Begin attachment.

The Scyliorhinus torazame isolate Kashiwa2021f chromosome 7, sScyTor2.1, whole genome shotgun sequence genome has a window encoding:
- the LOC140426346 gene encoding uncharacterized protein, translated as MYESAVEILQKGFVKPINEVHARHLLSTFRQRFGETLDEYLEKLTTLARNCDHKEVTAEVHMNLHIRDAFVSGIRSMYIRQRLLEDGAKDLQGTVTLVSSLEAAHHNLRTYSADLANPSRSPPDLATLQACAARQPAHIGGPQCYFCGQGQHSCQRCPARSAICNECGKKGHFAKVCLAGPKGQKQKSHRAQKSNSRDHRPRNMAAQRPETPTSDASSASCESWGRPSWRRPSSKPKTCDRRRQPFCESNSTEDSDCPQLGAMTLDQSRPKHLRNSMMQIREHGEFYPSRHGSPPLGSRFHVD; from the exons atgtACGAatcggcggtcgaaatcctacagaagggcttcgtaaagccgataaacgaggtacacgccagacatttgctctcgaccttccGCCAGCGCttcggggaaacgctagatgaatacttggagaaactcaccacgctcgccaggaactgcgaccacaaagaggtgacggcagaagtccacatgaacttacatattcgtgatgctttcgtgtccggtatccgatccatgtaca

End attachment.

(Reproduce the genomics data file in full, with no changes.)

The Scyliorhinus torazame isolate Kashiwa2021f chromosome 7, sScyTor2.1, whole genome shotgun sequence genome has a window encoding:
- the LOC140426346 gene encoding uncharacterized protein, translated as MYESAVEILQKGFVKPINEVHARHLLSTFRQRFGETLDEYLEKLTTLARNCDHKEVTAEVHMNLHIRDAFVSGIRSMYIRQRLLEDGAKDLQGTVTLVSSLEAAHHNLRTYSADLANPSRSPPDLATLQACAARQPAHIGGPQCYFCGQGQHSCQRCPARSAICNECGKKGHFAKVCLAGPKGQKQKSHRAQKSNSRDHRPRNMAAQRPETPTSDASSASCESWGRPSWRRPSSKPKTCDRRRQPFCESNSTEDSDCPQLGAMTLDQSRPKHLRNSMMQIREHGEFYPSRHGSPPLGSRFHVD; from the exons atgtACGAatcggcggtcgaaatcctacagaagggcttcgtaaagccgataaacgaggtacacgccagacatttgctctcgaccttccGCCAGCGCttcggggaaacgctagatgaatacttggagaaactcaccacgctcgccaggaactgcgaccacaaagaggtgacggcagaagtccacatgaacttacatattcgtgatgctttcgtgtccggtatccgatccatgtaca